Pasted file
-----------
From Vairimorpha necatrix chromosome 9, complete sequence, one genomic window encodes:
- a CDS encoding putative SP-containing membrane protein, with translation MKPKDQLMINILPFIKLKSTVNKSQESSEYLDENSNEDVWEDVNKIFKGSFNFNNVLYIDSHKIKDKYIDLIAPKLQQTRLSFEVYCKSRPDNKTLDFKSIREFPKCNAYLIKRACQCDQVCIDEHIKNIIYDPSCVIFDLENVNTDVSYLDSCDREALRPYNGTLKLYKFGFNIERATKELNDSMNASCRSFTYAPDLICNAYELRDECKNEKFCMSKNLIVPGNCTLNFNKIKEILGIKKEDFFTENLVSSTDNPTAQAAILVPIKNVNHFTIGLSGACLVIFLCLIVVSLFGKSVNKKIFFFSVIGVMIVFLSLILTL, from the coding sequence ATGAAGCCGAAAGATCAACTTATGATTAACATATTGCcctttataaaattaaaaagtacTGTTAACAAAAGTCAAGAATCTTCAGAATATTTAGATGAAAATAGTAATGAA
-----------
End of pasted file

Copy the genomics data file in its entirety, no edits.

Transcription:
From Vairimorpha necatrix chromosome 9, complete sequence, one genomic window encodes:
- a CDS encoding putative SP-containing membrane protein, with translation MKPKDQLMINILPFIKLKSTVNKSQESSEYLDENSNEDVWEDVNKIFKGSFNFNNVLYIDSHKIKDKYIDLIAPKLQQTRLSFEVYCKSRPDNKTLDFKSIREFPKCNAYLIKRACQCDQVCIDEHIKNIIYDPSCVIFDLENVNTDVSYLDSCDREALRPYNGTLKLYKFGFNIERATKELNDSMNASCRSFTYAPDLICNAYELRDECKNEKFCMSKNLIVPGNCTLNFNKIKEILGIKKEDFFTENLVSSTDNPTAQAAILVPIKNVNHFTIGLSGACLVIFLCLIVVSLFGKSVNKKIFFFSVIGVMIVFLSLILTL, from the coding sequence ATGAAGCCGAAAGATCAACTTATGATTAACATATTGCcctttataaaattaaaaagtacTGTTAACAAAAGTCAAGAATCTTCAGAATATTTAGATGAAAATAGTAATGAA